After the assassination of Indira Gandhi at her 1, Safdarjung Road residence garden while going towards neighboring 1, Akbar Road office for an interview on October 31, 1984,[9] it was converted into the Indira Gandhi Memorial Museum. Former Chief Justice of India Sudhi Ranjan Das had previously lived at this address before Mrs. Gandhi.

Rajiv Gandhi her son and successor as PM, along with his family, became the first occupant of 7, Race Course Road in 1984. The subsequent Prime Minister V. P. Singh made it into a permanent residence of the Prime Minister. In the 1990s I.K. Gujral and some of his predecessors, used 7, Race Course Road as Prime Minister's Office (PMO).[10]

The 15th and current Prime Minister of India, Narendra Modi chose 5, Race Course Road as his residence as the 7 RCR was being refurbished at that time, after his predecessor Singh had vacated it. 7, Race Course Road was chosen as Modi's office.[11]

When V P Singh became the Prime Minister, Ministry of Urban Affairs thought of designating 7 RCR premises occupied by Rajiv Gandhi as the permanent residence-cum-office of Prime Minister to ensure that all successive prime ministers were allotted this on assuming office. A government notification on 30 May 1990, officially designated these bungalows as the official residence of Indian Prime Minister.[12]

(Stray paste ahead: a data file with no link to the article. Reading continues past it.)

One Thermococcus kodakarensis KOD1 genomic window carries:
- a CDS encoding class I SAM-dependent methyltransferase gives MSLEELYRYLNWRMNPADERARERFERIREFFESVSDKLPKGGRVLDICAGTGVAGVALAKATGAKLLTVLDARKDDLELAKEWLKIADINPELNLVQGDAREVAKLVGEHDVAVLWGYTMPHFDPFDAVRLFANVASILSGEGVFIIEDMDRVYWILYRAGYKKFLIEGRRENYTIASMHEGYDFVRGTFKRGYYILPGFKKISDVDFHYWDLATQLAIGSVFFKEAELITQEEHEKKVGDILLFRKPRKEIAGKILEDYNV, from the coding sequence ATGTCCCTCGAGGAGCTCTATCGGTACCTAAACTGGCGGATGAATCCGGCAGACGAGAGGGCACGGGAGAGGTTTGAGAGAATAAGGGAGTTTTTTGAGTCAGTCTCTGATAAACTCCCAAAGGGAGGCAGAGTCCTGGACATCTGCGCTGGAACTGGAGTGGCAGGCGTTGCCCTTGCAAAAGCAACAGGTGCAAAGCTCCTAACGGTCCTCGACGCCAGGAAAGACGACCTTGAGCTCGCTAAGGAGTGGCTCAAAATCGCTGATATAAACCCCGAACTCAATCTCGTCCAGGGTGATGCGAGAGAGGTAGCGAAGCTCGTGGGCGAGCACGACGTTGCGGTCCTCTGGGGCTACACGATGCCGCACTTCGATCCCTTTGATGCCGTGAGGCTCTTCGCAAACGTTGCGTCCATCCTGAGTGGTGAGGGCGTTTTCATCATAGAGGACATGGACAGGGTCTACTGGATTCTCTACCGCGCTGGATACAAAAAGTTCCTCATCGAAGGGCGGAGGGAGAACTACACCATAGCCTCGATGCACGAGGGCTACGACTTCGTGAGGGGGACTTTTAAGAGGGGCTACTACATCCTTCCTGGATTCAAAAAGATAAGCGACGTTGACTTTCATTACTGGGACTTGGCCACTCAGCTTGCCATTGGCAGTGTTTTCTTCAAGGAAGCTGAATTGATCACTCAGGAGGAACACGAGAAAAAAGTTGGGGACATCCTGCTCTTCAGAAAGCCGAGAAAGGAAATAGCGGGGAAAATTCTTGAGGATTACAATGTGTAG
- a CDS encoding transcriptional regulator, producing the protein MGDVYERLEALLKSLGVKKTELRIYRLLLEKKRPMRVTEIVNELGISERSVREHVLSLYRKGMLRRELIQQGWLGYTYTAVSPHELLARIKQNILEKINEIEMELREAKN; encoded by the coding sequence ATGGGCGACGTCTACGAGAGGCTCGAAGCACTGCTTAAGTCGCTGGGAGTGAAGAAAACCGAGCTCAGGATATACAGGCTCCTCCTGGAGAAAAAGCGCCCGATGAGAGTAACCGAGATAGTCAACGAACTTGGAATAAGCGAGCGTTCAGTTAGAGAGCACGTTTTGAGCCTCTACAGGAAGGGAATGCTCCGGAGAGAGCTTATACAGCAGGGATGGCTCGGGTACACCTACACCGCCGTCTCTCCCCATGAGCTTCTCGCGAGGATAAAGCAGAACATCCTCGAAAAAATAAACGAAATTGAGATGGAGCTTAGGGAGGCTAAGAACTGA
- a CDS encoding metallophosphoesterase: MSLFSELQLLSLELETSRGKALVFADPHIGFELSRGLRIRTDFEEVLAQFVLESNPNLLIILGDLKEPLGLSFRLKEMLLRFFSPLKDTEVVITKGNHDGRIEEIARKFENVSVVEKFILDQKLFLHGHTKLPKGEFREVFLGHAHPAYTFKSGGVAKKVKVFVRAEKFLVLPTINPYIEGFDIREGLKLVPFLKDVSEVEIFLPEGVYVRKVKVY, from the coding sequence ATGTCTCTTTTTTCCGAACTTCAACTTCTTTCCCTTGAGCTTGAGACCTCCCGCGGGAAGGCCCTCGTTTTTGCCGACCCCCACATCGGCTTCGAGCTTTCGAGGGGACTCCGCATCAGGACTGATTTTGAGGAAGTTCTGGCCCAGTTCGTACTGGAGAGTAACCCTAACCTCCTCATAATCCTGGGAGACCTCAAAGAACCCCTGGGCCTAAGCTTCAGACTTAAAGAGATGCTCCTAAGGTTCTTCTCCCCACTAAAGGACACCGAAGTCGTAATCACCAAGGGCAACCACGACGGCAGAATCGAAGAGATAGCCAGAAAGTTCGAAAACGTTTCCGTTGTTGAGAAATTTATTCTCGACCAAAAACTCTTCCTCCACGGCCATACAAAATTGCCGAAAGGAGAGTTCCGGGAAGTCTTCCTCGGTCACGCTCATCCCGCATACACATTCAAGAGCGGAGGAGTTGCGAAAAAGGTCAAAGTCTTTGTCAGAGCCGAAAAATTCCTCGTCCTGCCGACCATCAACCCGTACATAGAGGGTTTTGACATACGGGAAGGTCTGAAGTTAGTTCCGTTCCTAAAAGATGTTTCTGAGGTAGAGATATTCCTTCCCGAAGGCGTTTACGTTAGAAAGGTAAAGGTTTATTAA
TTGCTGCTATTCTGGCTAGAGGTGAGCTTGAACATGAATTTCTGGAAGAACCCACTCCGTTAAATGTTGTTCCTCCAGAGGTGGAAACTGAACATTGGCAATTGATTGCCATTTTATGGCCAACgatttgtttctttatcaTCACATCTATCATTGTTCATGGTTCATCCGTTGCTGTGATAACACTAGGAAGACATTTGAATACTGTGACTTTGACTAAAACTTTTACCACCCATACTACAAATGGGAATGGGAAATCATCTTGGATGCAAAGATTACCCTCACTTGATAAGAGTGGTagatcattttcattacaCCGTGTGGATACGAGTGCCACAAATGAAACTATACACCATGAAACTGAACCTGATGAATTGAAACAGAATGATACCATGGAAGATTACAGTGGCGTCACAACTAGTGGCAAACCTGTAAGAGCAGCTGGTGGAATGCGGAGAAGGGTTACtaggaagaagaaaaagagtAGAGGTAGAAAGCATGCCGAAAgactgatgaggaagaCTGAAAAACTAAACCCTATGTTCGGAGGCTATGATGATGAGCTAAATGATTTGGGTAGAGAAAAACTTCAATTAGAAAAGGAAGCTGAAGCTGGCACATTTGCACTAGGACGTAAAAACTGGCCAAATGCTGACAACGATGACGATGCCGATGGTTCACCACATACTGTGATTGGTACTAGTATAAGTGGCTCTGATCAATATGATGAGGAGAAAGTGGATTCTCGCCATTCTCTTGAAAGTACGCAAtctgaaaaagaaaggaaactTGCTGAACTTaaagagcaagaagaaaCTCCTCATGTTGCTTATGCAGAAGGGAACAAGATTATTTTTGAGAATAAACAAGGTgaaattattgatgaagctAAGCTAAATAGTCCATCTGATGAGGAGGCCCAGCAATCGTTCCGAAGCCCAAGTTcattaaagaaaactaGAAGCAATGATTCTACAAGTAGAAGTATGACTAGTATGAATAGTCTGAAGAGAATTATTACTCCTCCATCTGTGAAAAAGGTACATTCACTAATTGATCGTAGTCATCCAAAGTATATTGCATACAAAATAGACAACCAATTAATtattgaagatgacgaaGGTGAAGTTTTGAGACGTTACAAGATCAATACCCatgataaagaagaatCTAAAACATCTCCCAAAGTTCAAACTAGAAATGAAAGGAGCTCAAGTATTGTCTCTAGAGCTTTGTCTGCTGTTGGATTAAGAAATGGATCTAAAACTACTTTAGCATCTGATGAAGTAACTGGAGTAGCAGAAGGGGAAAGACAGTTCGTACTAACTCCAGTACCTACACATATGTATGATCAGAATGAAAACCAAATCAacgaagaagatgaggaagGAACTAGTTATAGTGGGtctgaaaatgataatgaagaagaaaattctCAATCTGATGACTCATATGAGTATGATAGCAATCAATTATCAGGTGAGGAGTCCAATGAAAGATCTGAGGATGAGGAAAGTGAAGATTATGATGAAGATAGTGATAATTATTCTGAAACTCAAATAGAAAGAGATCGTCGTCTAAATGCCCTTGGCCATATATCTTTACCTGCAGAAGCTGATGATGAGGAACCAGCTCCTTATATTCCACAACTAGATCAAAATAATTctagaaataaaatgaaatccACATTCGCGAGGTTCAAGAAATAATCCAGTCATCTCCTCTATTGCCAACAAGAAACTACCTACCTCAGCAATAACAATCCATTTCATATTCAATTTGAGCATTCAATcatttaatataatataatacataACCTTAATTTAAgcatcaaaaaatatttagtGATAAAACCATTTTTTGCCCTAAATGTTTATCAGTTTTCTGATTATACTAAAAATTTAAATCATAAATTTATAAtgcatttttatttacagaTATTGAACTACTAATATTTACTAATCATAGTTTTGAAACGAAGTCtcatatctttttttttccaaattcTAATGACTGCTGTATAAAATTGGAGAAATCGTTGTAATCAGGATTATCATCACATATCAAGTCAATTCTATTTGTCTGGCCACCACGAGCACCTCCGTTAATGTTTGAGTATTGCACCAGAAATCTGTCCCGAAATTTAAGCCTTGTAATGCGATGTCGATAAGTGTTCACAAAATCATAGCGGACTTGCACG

The bungalows of the 7 RCR were originally designed by Robert Tor Russell, who was part of British architect Edwin Lutyens’ team, when he was designing New Delhi in the 1920s and 1930s.[13]

The Bungalows

Barack and Michelle Obama attend a dinner hosted by Dr. Manmohan Singh and Mrs. Gursharan Kaur at the Panchvati in 2010.

The 12 acres Prime Minister's residence was built in the 1980s. It does not have his office inside the house, but has a conference room for informal meetings. PM's residence-cum-office and security spread across five bungalows 1, 3, 5, 7 and 9, including 5, Race Course Road, the Private Residential Zone for the Prime Minister, though he operates from 7, Race Course Road.[5][14][15]

Bungalow 1, RCR is a helipad for the service of Prime Minister which is being used so since September 2003.[16] Earlier it was resided in by S Venugopalachari, a TDP who vacated it on government’s requests with a purpose of beefing up the security. Its under the control of the SPG. This was the last addition to the premises the bungalow, the entire road with bungalows number 1, 3. 5, 7 and 9 came under PM’s offices.[17]

Bungalow 3 which was earlier the residence of Dr. Manmohan Singh has now been converted into a guesthouse for PM's guests.